On "Diving into the Wreck"
Rachel Blau DuPlessis
In this poem of journey and transformation Rich is tapping the energies and plots of myth, while re-envisioning the content. While there is a hero, a quest, and a buried treasure, the hero is a woman; the quest is a critique of old myths; the treasure is knowledge: the whole buried knowledge of the personal and cultural foundering of the relations between the sexes, and a self-knowledge that can be won only through the act of criticism.
I believe that "Diving into the Wreck" is one of the great poems of our time. It is a poem of disaster, with a willingness to look into it deeply and steadily, to learn whatever dreadful information it contains, to accept it, to be part of it, not as victim, but as survivor.
From Harvard Magazine (1975)
In the title poem, "Diving into the Wreck," surely one of the most beautiful poems to come out of the women's movement, the explorer--simultaneously male and female--achieves something close to a mythic density. The figure is passionate but with an isolation and passion transparent to the universal. The poem is utterly personal but there is nothing in it which draws away into private life.
From The Nation (1973)
The wreck represents the battered hulk of the sexual definitions of the past, which Rich, as an underwater explorer, must search for evidence of what can be salvaged. Only those who have managed to survive the wreck--women isolated from any meaningful participation or voice in forces that led to the disaster--are in a position to write its epitaph and their own names in new books.
From A Separate Vision: Isolation in Contemporary Womens Poetry. Copyright © 1984 by Louisiana State University Press.
In "Diving into the Wreck," the title poem, it is the androgyne who dives into the wreck to see the damage that was done / and the treasures that prevail. . . .
This stranger-poet-survivor carries "a book of myths" in which her/his "names do not appear." These are the old myths of patriarchy, the myths that split male and female irreconcilably into two warring factions, the myths that perpetuate the battle between the sexes. Implicit in Rich's image of the androgyne is the idea that we must write new myths, create new definitions of humanity which will not glorify this angry chasm but heal it. Rich's visionary androgyne reminds me of Virginia Woolfs assertion that the great artist must be mentally bisexual. But Rich takes this idea even further: it is not only the artist who must make the emphatic leap beyond gender, but any of us who would try to save the world from destruction.
From Ms. (1973)
The wreck she is diving into, in the very strong title poem, is the wreck of obsolete myths, particularly myths about men and women. She is journeying to something that is already in the past, in order to discover for herself the reality behind the myth, "the wreck and not the story of the wreck / the thing itself and not the myth." What she finds is part treasure and part corpse, and she also finds that she herself is part of it, a "half-destroyed instrument." As explorer she is detached; she carries a knife to cut her way in, cut structures apart; a camera to record; and the book of myths itself, a book which has hitherto had no place for explorers like herself.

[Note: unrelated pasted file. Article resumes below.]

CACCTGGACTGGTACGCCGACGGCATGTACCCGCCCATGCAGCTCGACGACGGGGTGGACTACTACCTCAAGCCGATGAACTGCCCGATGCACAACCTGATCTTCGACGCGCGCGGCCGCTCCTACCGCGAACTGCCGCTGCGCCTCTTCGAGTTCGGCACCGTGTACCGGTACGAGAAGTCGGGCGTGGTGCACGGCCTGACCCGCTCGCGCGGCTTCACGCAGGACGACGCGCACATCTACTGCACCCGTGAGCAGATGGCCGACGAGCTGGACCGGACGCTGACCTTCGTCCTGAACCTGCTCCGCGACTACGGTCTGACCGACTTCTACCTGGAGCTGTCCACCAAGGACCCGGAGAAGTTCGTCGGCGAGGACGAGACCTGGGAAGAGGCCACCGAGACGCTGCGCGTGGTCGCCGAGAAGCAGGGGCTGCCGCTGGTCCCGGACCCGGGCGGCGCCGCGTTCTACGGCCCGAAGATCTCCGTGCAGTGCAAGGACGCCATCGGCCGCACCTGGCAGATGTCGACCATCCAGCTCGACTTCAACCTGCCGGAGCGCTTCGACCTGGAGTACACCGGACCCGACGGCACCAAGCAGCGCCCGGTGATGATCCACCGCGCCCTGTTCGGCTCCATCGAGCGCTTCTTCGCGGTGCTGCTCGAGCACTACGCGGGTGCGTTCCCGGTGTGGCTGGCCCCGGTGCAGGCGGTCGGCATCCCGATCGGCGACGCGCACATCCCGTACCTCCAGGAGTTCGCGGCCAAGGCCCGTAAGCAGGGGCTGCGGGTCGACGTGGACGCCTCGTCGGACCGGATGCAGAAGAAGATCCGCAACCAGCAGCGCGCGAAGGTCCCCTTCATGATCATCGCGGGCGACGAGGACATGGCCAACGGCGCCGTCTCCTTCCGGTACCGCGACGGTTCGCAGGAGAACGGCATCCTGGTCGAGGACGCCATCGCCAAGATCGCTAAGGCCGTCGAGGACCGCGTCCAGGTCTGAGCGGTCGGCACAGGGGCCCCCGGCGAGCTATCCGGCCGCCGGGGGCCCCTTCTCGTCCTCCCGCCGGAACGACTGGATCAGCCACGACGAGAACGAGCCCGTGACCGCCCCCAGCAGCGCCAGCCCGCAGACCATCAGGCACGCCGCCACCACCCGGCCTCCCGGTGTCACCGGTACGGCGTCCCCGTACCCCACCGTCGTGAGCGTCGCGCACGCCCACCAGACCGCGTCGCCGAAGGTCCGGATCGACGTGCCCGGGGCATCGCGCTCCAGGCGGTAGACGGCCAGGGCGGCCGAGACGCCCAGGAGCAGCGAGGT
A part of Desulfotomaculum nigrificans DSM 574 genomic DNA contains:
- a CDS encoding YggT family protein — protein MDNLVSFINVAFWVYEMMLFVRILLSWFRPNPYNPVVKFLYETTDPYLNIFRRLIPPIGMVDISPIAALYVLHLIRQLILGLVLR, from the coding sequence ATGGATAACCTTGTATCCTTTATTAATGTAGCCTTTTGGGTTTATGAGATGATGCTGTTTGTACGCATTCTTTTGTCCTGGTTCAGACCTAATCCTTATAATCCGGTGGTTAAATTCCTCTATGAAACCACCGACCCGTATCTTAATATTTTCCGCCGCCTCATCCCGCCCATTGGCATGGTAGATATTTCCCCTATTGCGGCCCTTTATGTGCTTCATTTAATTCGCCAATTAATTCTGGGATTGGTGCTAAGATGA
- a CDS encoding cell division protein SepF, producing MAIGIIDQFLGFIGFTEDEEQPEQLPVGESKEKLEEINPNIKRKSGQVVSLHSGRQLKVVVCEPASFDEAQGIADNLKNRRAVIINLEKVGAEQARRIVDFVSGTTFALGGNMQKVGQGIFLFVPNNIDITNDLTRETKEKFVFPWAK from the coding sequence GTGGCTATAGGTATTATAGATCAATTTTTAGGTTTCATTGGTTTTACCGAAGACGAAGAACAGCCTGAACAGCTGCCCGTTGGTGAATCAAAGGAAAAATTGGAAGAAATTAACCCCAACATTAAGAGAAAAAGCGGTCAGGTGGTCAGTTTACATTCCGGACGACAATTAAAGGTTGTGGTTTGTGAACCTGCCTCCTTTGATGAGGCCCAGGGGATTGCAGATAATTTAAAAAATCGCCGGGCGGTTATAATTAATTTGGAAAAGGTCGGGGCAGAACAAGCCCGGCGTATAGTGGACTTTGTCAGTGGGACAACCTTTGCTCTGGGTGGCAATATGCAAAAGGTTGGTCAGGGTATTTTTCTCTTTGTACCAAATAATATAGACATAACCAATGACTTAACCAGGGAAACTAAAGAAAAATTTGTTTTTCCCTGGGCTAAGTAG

This quest--the quest for something beyond myths, for the truths about men and women, about the "I" and the "You," the He and the She, or more generally (in the references to wars and persecutions of various kinds) about the powerless and the powerful--is presented throughout the book through a sharp, clear style and through metaphors which become their own myths. At their most successful the poems move like dreams, simultaneously revealing and alluding, disguising and concealing. The truth, it seems, is not just what you find when you open a door: it is itself a door, which the poet is always on the verge of going through.
From The New York Times Book Review (1973).
"Diving into the Wreck" is Rich's most complex use of an image of rebirth. This time her tools are carefully chosen: she has "read the book of myths, / and loaded the camera, / and checked the edge of the knife-blade." It is necessary to know the old stories before embarking on a journey to change them. This journey is to record the sources of our origin, hence the camera. The knife is less obvious, until one remembers Rich's frequent earlier warnings--that the journey is dangerous. As the narrator descends, the water turns from blue to green to black, There is the effect of "blacking out," becoming unconscious, while still remaining in control. As she begins to move in this new element, the swimmer learns that "the sea is not a question ofpower." It is, rather, the all encompassing "deep clement" in which she must learn "to turn my body without force." She has come "to explore the wreck. . ./ the see the damage that was done/ and the treasures that prevail." The wreck is a layered image: it is the life of one woman, the source of successes and failures; it is the history of all women submerged in a patriarchal culture; it is that source of myths about male and female sexuality which shape our lives and roles today. Whichever, the swimmer came for "the wreck and not the story of the wreck / the thing itself and not the myth." She explores the wreck and records for us her experiences of the cargo, "the half-destroyed instruments ... the water-eaten log/the fouled compass." But no questions are answered here for those who have not found their own way to this place; we are given no explanation for why the wreck occurred. Nor is there any account of the swimmer's return, the use to which she puts this new information. It is as if Rich still found herself in the dilemma at the end of "Snapshots of a Daughter-in-Law" when it seemed impossible to record an image of the "new woman." Indeed, she said in 1974, two years after "Diving into the Wreck,"